History’s Most Memorable Dying Remarks, Deathbed Declarations and Final Farewells
In his own Introduction, the author Terry Breverton describes this book as a “History of the World” seen through some of history’s most memorable final utterances. In one sense therefore this work is a work of reference: many lives, representing a wide cross section of humanity, are summed up each in a single page, headed by and placing in context a quotation either of the spoken word, the written reference such as a final letter or poem, the epitaph or tribute from a friend or supporter. In another sense, this is a source of entertainment and enjoyment as the reader appreciates the remark which may be quite appropriate to the circumstances, or conversely the quip which portrays heavy irony or appears to be at the very least “tongue in cheek”.
The rise and fall of Nazism and the events of the Second World War and its aftermath still fascinate us today, even though the majority have no first hand experience of the horrors of the time. As a theme it remains extremely popular for school and university students. The period is already extensively and extremely well documented for the English reader, either by such exhaustive studies as those by William L Shirer, Alan Bullock, Hugh Trevor Roper or, more recently, Michael Burleigh. The works of these authors and others are included in the “Further Reading” section at the end of the work. There is also exhaustive film footage, now available on DVD. The reader is therefore entitled to ask what “Hitler An Illustrated Life” has to distinguish itself from all of the other material that is available?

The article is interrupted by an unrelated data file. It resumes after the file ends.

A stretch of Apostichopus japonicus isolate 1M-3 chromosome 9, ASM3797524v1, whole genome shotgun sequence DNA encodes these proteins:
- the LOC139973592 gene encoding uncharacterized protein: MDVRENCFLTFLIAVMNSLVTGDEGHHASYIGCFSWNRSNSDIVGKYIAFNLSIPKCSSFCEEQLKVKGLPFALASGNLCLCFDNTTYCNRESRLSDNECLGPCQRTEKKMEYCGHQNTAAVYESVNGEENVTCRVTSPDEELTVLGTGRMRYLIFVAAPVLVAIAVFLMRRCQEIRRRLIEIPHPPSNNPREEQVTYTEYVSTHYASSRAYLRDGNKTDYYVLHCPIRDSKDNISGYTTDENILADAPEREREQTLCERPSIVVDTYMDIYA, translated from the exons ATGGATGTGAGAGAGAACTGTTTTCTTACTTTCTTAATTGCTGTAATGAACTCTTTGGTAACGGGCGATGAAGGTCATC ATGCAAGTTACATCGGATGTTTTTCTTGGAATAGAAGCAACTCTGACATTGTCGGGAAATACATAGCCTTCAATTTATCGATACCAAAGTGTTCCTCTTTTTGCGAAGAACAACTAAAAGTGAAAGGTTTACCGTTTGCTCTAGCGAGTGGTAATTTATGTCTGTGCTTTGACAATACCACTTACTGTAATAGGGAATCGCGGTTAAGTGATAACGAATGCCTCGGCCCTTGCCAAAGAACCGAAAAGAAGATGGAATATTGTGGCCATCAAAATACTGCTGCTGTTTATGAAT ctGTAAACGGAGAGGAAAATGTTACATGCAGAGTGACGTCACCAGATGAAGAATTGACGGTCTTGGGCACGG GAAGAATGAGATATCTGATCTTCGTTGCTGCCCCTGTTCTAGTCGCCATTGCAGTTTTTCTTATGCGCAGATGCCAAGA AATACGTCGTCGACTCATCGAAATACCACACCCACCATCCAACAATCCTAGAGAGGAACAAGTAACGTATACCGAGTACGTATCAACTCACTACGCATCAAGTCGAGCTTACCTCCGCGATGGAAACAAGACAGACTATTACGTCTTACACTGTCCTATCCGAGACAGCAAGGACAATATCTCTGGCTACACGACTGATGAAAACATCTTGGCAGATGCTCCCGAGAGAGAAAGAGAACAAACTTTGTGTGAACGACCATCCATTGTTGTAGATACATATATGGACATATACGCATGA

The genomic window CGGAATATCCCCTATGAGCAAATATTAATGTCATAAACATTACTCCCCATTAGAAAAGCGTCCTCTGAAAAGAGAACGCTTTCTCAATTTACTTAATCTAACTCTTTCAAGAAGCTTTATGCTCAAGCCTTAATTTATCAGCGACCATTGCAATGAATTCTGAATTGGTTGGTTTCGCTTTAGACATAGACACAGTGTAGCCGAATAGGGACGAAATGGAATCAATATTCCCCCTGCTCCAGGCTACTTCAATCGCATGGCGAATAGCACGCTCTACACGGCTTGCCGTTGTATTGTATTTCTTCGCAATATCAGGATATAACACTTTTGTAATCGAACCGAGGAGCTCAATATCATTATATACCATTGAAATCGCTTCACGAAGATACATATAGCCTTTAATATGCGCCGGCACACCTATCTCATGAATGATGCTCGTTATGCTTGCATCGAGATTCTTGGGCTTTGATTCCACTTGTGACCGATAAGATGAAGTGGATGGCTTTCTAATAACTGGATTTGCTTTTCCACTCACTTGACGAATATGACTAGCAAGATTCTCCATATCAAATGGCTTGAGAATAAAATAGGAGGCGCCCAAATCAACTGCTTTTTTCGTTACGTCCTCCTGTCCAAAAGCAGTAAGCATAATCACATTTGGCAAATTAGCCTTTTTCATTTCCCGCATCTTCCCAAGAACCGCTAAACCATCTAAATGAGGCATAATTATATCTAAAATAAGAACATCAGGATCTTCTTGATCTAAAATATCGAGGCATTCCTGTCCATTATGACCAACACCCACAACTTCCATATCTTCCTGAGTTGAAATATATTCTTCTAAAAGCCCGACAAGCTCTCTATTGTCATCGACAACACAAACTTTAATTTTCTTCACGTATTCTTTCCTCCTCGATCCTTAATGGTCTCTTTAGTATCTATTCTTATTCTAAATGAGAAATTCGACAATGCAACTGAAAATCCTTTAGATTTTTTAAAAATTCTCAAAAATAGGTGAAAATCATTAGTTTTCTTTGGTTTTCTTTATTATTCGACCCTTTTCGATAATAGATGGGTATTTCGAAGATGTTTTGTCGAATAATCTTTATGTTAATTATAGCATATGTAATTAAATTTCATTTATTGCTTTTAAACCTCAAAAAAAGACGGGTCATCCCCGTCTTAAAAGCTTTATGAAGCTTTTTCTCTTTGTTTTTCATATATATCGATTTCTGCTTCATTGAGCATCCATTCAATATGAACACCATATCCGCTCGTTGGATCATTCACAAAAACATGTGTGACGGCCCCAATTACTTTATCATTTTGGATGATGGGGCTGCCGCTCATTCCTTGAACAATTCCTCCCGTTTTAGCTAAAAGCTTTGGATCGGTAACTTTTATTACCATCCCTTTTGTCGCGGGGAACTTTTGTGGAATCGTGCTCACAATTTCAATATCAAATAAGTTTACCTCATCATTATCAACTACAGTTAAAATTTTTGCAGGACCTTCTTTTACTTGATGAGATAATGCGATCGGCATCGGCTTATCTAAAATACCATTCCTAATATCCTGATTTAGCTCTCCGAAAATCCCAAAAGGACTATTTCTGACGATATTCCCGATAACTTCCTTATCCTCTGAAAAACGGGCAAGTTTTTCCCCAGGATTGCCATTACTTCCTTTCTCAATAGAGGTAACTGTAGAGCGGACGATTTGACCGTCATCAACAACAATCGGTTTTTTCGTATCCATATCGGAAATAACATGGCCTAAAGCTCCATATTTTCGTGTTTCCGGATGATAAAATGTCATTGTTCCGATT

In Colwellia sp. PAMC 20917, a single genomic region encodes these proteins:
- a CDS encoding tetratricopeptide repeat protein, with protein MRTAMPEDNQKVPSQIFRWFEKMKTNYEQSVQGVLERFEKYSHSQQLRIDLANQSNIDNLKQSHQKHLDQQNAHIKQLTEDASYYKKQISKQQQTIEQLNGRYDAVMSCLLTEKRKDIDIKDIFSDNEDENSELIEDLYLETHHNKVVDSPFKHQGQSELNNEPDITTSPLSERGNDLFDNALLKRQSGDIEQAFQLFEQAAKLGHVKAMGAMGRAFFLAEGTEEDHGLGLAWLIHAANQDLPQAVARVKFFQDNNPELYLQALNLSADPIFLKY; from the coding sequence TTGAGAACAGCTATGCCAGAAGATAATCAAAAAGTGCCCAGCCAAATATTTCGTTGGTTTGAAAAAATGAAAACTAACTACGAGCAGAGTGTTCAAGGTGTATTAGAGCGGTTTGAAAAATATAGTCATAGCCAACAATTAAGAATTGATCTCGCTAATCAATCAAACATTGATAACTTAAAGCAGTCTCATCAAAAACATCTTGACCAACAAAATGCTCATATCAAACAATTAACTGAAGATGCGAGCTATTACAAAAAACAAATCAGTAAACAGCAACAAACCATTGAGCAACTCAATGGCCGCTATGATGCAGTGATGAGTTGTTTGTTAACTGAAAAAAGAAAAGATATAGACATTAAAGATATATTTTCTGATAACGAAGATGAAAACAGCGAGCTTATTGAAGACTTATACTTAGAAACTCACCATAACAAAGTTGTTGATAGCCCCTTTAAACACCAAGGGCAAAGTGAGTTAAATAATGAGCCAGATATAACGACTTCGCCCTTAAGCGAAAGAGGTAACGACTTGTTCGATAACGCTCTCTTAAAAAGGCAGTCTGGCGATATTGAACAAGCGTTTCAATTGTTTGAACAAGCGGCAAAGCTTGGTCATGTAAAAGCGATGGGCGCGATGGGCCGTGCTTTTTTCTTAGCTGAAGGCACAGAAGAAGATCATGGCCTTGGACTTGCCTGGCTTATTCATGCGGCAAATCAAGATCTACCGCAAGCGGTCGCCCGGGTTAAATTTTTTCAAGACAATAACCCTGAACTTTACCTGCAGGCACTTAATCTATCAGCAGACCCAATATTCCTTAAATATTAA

The fifteenth century witnessed many of the bloodiest battles fought on British soil as conflicts raged between warring factions for the English crown. Names from the later part of the century, such as Towton, Tewkesbury and Bosworth Field will be well known to many. The battle of Shrewsbury may be much less familiar but it was a decisive turning point in the earlier years of the reign of Henry IV. The story of the early years of Henry’s reign is both dramatic and compelling. John Barratt’s gripping narrative is an eloquent testimony to the events of the time and deserves a very wide readership.